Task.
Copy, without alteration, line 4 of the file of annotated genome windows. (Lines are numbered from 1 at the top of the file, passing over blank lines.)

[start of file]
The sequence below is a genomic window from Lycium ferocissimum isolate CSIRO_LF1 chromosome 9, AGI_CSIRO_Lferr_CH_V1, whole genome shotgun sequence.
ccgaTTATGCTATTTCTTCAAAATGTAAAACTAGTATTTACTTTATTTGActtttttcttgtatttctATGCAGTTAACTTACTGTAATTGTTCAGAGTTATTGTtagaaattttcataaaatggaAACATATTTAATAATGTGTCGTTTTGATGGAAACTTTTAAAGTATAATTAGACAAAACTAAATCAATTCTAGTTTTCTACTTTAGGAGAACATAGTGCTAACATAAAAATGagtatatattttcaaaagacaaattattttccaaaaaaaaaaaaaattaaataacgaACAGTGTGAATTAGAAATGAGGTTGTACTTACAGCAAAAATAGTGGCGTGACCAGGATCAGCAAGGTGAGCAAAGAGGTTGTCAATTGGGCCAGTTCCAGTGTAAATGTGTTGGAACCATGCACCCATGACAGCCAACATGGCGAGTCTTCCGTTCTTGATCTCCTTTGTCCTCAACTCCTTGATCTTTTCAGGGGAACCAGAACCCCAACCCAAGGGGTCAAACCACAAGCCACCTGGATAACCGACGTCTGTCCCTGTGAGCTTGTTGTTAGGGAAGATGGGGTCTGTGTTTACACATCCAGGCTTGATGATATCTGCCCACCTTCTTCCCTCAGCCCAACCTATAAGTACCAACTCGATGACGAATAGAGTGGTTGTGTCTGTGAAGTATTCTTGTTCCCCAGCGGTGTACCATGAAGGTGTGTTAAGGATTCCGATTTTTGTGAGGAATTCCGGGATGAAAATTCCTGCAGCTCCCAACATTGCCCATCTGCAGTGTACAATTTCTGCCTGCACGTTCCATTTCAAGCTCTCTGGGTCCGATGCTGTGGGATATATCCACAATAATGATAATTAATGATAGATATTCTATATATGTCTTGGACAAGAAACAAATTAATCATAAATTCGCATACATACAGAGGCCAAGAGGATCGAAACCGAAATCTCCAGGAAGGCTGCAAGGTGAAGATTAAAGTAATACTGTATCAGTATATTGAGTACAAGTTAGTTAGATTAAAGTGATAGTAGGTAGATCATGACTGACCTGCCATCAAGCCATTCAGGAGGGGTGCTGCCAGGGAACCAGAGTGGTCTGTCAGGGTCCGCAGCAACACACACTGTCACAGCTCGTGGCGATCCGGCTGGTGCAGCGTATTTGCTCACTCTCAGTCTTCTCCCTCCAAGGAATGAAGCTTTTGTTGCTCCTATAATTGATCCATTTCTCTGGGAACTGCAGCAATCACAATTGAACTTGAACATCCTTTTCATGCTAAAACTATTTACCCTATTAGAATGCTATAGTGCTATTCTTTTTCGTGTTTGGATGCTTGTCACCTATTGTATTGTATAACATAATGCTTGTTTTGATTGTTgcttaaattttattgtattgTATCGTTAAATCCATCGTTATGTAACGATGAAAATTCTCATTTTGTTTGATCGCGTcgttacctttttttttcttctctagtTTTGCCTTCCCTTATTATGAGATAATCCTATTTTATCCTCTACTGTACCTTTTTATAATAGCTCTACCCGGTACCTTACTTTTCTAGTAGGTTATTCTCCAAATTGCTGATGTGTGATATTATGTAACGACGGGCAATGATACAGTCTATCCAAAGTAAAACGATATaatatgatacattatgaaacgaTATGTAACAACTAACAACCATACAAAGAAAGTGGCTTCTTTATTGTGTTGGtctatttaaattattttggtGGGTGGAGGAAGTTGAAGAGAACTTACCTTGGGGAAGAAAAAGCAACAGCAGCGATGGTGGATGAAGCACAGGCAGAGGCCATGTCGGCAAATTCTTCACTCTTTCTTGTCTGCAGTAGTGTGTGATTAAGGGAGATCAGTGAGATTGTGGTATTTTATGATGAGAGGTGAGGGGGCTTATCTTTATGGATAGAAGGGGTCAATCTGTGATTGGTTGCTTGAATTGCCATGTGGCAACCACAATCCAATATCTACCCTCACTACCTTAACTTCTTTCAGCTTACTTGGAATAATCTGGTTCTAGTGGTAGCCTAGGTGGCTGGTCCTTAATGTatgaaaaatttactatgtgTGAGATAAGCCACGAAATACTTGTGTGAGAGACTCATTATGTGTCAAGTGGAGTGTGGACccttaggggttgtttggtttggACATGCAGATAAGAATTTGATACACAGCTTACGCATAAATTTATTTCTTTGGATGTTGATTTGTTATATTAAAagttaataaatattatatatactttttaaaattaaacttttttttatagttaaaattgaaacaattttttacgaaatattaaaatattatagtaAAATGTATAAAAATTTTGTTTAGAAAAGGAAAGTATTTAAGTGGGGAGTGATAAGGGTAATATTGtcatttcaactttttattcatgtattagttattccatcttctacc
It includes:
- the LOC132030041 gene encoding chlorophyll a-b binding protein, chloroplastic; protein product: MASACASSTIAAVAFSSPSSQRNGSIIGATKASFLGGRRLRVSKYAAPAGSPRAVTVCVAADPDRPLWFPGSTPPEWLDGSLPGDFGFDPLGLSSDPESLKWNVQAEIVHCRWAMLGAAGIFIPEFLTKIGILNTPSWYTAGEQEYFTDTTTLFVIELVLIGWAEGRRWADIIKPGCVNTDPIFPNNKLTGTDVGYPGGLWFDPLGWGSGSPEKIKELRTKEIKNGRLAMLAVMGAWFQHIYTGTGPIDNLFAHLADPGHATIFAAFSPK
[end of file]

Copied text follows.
- the LOC132030041 gene encoding chlorophyll a-b binding protein, chloroplastic; protein product: MASACASSTIAAVAFSSPSSQRNGSIIGATKASFLGGRRLRVSKYAAPAGSPRAVTVCVAADPDRPLWFPGSTPPEWLDGSLPGDFGFDPLGLSSDPESLKWNVQAEIVHCRWAMLGAAGIFIPEFLTKIGILNTPSWYTAGEQEYFTDTTTLFVIELVLIGWAEGRRWADIIKPGCVNTDPIFPNNKLTGTDVGYPGGLWFDPLGWGSGSPEKIKELRTKEIKNGRLAMLAVMGAWFQHIYTGTGPIDNLFAHLADPGHATIFAAFSPK